22

How to assign this result to a shell variable?

Input:

echo '1+1' | bc -l

Output:

2

Attempts:

(didn't work)

#!bin/sh
a=echo '1+1' | bc -l
echo $a
40

You're looking for the shell feature called command-substitution.

There are 2 forms of cmd substitution

  1. Original, back to the stone-age, but completely portable and available in all Unix-like shells (well almost all).

    You enclose your value generating commands inside of the back-ticks characters, i.e.

    $ a=`echo 1+1 | bc -l`
    $ echo $a
    2
    $
    
  2. Modern, less clunky looking, easily nestable cmd-substitution supplied with $( cmd ), i.e.

    $ a=$(echo 1+1 |  bc -l)
    $ echo $a
    2
    $
    

Your 'she-bang' line says, #!/bin/sh, so if you're running on a real Unix platform, then it's likely your /bin/sh is the original Bourne shell, and will require that you use option 1 above.

If you try option 2 while still using #!/bin/sh and it works, then you have modern shell. Try typing echo ${.sh.version} or /bin/sh -c --version and see if you get any useful information. If you get a version number, then you'll want to learn about the extra features that newer shells contain.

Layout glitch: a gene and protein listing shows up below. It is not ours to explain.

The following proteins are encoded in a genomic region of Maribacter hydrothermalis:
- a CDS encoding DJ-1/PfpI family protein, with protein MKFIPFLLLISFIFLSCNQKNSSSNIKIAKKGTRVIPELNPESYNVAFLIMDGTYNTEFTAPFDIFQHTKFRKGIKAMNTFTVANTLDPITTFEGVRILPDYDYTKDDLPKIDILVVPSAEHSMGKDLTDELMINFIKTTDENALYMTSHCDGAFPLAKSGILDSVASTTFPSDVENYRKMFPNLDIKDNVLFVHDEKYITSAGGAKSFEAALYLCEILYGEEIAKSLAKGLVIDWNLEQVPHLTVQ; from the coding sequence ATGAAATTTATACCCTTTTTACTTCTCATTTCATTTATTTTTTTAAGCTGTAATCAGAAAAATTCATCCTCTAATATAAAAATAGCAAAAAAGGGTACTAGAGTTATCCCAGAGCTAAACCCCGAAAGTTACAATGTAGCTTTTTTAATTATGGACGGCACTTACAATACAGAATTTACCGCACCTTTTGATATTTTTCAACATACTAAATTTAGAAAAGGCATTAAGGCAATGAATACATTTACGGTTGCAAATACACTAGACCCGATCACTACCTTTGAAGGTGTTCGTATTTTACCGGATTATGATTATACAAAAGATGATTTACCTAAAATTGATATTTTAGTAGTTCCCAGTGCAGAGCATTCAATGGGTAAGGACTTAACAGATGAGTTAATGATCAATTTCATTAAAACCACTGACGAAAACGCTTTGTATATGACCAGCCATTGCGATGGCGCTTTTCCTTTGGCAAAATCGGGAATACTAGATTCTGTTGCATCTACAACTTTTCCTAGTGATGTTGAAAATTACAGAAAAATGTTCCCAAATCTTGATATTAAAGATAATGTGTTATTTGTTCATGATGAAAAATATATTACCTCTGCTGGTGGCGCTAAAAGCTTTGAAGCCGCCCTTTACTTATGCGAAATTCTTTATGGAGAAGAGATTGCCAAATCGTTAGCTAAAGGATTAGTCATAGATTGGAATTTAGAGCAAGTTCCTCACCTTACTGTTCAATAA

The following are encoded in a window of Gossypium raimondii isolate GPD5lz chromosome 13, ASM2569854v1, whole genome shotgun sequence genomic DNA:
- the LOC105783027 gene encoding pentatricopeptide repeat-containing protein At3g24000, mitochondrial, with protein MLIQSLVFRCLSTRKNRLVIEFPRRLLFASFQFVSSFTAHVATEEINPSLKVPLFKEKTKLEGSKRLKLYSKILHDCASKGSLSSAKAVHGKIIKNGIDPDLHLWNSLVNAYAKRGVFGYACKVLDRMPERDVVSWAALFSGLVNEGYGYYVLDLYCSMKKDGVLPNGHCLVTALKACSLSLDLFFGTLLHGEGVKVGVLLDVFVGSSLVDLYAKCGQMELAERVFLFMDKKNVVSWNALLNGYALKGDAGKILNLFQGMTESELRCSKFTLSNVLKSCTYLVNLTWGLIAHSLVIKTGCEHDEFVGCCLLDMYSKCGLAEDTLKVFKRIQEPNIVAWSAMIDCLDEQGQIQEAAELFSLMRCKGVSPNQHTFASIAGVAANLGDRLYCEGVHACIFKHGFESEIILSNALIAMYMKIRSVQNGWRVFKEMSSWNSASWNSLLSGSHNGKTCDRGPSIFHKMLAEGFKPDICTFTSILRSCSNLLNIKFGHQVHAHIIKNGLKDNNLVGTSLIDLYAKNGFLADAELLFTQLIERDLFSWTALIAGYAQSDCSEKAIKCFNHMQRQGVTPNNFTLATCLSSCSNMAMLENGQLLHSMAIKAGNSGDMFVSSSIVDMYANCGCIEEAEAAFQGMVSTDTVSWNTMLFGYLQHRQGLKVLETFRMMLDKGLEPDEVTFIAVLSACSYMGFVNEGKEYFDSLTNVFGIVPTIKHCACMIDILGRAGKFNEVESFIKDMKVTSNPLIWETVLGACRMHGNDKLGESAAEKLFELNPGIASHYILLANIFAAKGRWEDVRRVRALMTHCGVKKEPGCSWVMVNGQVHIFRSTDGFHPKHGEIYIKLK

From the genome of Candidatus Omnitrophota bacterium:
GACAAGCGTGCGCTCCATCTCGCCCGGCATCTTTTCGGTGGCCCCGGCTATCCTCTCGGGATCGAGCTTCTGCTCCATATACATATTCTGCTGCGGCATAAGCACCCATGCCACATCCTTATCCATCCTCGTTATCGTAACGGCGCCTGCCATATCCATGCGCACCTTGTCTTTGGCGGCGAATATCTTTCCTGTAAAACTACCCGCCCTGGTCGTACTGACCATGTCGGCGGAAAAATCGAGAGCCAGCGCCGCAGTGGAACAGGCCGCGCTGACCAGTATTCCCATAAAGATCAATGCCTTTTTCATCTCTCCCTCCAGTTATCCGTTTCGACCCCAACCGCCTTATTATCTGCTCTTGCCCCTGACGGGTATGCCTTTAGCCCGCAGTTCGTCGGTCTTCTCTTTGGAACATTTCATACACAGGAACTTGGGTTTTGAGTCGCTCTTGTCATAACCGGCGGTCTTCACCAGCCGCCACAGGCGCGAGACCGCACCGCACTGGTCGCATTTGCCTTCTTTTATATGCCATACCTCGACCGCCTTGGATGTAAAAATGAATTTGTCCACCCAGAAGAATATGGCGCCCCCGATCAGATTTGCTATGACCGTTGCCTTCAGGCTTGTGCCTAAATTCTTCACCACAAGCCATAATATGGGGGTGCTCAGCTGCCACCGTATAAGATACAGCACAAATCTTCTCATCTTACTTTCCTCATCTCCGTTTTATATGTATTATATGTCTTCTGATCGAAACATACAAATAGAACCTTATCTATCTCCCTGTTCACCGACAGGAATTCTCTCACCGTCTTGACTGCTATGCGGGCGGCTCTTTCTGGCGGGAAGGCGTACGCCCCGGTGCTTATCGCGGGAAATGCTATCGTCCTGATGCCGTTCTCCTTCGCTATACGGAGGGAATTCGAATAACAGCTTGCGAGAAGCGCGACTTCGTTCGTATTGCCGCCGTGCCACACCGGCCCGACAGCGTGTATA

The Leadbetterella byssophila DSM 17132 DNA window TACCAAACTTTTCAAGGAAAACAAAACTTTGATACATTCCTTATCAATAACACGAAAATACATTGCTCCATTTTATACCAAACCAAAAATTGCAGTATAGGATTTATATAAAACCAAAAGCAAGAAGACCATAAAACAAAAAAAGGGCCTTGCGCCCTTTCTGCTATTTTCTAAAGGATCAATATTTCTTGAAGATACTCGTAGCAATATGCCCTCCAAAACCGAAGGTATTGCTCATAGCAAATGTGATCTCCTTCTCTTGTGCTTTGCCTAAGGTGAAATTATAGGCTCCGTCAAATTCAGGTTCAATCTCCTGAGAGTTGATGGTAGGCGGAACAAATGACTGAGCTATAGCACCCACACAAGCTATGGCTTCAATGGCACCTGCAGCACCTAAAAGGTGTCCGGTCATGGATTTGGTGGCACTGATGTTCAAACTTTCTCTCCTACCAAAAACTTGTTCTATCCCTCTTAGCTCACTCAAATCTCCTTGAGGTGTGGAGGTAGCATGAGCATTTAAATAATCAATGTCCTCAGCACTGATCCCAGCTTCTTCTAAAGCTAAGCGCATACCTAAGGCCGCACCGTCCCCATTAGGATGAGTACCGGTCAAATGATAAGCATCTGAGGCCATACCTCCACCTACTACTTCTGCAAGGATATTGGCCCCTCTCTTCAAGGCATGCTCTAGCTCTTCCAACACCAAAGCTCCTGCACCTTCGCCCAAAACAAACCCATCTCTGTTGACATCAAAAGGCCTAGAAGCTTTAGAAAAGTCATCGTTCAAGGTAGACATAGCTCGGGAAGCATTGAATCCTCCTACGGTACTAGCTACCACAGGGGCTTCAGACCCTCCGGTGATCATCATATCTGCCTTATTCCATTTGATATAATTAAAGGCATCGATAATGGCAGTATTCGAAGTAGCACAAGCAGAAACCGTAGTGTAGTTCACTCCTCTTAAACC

Speaking of newer features, if you are really using bash, zsh, ksh93+, then you can rewrite your sample code as

a=$(( 1+1 ))

Or if you're doing more math operations, that would all stay inside the scope, you can use shell feature arithmetic like:

(( b=1+1 ))
echo $b
2

In either case, you can avoid extra process creation, but you can't do floating point arithmetic in the shell (whereas you can with bc).

  • Wonderfull explanation. Thx very much. works fine! – GarouDan Apr 18 '13 at 2:03

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